TCC President Well Prepared for New Role

Managing Editor

INSTITUTIONAL LEADERSHIP: TCC President Dr. Leigh Goodson officially began her tenure on July 2. Goodson has a long history working in higher education, her most recent positions serving as vice president for research and institutional advancement at Oklahoma State University Center for Health Sciences and vice president for research at OSU in Tulsa.

Courtesy TCC

Dr. Leigh Goodson, Tulsa Community College’s first female president in its more than 40-year history, officially entered her new office on July 2.

“I love about my work,” says Goodson of her years in higher education, “that I have relationships with students and help them meet their goals: long or short term.”

Her continuing focus on individuals and building relationships has certainly been evident all along Goodson’s career path, starting with her early years attending the .

“I was a Y kid,” she says. She remembers spending her summer breaks serving as camp counselor, lifeguard and general mentor to young ones.

It’s only fitting, then, that for the past 10 years Goodson has maintained a position on the YMCA’s board of directors.

Years later, during and after earning her political science degree from Oklahoma State University, Goodson interned with Lieutenant Governor Robert S. Kerr and later worked on his election campaign for Congress. She went on to work for Glenn English in Congress, describing her work for him as very people focused: “I helped people navigate federal agencies,” she says, noting one example where she helped a veteran set up easier access to his monthly government checks. “We helped make something happen for him.”

She later moved to Kansas for her husband’s job and pursued her master’s in organizational communication at Fort Hays State University and worked there as an admissions counselor, her first brush with higher education employment. Yet, she notes, the goal of that employment remained the same as her past political positions: helping individuals. In this case, she was focused on aiding prospective students and those in need of guidance within the higher education system.

Upon returning to Oklahoma, she began working for as an academic advisor and went on to serve in a number of roles including assistant registrar with the College of Osteopathic Medicine, director of admissions, school head of healthcare administration at Center for Health Sciences, vice president for enrollment management and marketing, and most recently, vice president for research and institutional advancement at Center for Health Sciences and vice president for research at in Tulsa.

After earning her doctorate from , she started teaching graduate students, helping them to develop their research programs. “Teaching is another way to be in contact with students and help them determine their path to success,” she says.

Goodson feels that her wide range of employment positions over the years not only helped to position her as a potential candidate for president of a higher learning institution but also added to her sense of satisfaction and fulfillment in her work and life.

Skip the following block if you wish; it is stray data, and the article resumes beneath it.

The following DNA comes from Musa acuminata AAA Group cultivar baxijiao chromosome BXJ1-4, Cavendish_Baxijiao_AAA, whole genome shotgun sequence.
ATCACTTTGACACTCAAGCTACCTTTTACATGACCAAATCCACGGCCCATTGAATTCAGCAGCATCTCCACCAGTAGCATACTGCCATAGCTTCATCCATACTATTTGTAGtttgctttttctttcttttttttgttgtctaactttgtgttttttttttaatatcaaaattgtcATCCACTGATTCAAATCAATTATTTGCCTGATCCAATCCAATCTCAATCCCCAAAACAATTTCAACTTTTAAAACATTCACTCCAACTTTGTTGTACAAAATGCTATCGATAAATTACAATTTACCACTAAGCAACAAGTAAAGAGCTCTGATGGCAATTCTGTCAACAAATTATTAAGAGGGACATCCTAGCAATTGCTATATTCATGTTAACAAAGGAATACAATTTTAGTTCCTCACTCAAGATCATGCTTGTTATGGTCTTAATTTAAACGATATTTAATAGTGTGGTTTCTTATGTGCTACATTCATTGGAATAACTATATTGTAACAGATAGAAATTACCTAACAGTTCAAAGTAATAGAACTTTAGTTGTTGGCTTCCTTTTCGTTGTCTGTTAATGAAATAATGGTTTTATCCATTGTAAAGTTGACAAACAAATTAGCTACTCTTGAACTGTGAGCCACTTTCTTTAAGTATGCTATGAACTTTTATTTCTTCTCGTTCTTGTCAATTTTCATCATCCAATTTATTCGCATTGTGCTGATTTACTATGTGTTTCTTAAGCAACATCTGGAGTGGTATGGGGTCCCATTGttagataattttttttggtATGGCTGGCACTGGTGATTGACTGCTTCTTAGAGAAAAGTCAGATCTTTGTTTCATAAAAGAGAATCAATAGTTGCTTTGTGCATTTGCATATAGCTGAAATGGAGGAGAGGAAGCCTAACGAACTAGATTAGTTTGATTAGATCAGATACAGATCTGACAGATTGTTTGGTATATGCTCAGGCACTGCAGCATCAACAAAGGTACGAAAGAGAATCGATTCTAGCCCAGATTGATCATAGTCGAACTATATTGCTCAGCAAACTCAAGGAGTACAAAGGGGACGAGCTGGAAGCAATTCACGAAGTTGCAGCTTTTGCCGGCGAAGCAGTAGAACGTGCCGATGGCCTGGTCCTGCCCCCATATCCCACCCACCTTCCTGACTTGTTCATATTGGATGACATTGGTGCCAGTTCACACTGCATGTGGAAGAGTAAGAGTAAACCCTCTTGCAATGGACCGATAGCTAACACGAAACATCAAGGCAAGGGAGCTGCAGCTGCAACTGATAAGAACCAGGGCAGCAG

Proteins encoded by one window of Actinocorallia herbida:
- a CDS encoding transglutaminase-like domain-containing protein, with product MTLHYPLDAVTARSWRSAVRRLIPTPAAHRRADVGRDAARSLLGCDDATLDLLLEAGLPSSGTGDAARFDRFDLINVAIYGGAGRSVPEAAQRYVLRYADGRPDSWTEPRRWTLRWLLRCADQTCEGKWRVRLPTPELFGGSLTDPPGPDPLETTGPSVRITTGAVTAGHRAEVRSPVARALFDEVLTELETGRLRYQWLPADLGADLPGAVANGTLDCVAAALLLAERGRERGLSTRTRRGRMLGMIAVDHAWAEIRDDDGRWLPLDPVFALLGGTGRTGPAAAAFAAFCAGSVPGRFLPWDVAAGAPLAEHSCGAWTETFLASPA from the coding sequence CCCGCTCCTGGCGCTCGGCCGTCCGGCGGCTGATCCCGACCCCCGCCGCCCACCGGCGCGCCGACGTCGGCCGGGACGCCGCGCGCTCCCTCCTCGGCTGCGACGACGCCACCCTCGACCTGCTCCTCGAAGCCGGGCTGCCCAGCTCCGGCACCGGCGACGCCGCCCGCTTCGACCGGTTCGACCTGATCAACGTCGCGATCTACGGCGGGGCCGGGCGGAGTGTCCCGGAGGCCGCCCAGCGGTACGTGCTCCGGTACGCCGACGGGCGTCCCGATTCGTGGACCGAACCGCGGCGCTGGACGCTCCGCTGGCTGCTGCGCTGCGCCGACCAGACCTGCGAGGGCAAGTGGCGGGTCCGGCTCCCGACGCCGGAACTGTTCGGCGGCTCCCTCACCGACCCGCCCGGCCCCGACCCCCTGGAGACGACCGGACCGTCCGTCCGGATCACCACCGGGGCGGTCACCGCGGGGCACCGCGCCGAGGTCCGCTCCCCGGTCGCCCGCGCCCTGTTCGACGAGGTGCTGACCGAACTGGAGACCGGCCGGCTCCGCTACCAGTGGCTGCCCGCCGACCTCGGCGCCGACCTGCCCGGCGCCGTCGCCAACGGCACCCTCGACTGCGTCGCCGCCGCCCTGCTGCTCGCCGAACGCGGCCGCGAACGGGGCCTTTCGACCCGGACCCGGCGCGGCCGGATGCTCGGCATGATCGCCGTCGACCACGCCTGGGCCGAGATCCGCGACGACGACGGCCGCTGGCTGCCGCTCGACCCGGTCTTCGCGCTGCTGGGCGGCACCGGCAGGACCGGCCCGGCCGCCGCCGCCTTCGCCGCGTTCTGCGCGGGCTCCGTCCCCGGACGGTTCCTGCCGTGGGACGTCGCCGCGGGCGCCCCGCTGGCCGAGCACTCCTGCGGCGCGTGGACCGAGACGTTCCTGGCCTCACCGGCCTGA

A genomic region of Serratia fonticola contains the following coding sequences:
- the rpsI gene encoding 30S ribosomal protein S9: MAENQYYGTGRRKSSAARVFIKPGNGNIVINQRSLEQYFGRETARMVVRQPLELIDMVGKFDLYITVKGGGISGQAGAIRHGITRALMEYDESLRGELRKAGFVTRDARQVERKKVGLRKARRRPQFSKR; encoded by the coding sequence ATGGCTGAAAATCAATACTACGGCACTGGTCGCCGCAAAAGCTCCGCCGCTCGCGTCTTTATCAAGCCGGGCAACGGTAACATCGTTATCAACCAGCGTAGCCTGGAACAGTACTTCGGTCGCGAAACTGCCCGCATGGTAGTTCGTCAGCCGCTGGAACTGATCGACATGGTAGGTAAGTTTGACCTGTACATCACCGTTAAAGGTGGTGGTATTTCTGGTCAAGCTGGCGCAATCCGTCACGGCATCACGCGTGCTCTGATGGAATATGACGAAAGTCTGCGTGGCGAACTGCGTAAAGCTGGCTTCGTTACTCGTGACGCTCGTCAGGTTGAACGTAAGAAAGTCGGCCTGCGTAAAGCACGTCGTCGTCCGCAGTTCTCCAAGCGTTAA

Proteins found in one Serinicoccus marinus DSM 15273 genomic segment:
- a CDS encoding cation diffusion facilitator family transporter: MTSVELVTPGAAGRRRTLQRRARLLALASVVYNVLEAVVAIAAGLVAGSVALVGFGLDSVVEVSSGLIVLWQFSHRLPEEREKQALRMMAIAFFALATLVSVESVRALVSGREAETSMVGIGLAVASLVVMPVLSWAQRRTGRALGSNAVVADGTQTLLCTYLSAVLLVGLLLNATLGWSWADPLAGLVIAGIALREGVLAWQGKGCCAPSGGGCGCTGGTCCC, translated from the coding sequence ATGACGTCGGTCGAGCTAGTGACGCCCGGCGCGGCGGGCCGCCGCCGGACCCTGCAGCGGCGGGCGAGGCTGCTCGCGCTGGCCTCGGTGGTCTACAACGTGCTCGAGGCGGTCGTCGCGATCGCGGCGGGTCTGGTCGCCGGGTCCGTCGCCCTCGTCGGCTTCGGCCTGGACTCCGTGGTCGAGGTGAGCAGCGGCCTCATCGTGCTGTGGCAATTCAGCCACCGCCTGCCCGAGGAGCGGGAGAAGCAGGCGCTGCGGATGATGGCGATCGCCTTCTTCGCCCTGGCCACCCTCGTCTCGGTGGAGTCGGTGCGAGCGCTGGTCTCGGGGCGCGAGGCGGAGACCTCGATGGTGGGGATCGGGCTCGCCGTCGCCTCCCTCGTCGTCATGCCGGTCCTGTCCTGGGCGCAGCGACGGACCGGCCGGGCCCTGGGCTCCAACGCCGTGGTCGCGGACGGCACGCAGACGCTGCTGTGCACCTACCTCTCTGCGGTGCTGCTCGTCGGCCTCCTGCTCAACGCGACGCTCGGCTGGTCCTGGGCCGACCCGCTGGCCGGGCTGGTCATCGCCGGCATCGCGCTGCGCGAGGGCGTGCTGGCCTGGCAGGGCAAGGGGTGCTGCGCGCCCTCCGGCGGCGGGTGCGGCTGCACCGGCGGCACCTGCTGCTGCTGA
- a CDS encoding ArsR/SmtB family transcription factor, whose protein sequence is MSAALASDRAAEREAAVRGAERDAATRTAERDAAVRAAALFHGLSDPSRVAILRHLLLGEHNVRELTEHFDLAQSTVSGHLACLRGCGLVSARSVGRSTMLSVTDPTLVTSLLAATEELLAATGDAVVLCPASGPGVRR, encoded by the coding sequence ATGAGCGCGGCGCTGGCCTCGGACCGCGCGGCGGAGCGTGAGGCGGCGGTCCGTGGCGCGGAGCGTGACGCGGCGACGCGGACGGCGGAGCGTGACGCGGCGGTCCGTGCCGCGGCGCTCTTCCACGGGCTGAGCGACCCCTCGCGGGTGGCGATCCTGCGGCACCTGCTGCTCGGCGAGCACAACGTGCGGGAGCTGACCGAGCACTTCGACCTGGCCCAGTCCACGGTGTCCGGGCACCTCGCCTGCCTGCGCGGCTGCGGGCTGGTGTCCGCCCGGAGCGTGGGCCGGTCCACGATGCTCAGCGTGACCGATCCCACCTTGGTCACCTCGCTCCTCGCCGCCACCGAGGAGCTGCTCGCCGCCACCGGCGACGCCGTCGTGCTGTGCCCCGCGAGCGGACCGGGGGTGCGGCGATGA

In addition, it presents her with a deeper ability to view the full educational picture and find ways to propel , and herself, forward.

“I’ve been exposed to a diverse set of responsibilities over the years,” she says. “Now, I’m looking forward to being able to work with all of these different departments and divisions at one time, to see things from this view and have us all work together and also see where I can improve. Because we all can always improve; there’s always more we can do.”

One area she would like to see improve in the future is TCC’s student completion rates, which she feels can be helped through improved program delivery and bettering its student advisement practices. When students connect with a campus and have that personal touch from an advisor, they do better, she says.

Before entering her role as president, Goodson had a number of conversations with outgoing-President Thomas McKeon, their discussions revolving around TCC’s future, the current state of education, and how to adapt to changing demographics and workforce needs.

Goodson credits her years on the Tulsa Public Schools board of education as one way that has kept her connected to common education and the community’s needs and evolving circumstances.

She plans to maintain a close eye on common education, realizing that changes to common education directly impact higher education “because those high school students are our students. As state standards change, that changes the dynamic of higher education,” she says.

As Goodson prepares for TCC’s future, she will remember two vital points from her conversations with McKeon: the importance of leadership, “putting the right people in the right places and letting them do their job,” she says, “and being able to guide the institution and carry the torch the way we’re going,” and second, that there’s always more to accomplish. “He said to me that there’s much to do, which I expect to say the same thing to the next president.”

Updated 09-12-2014

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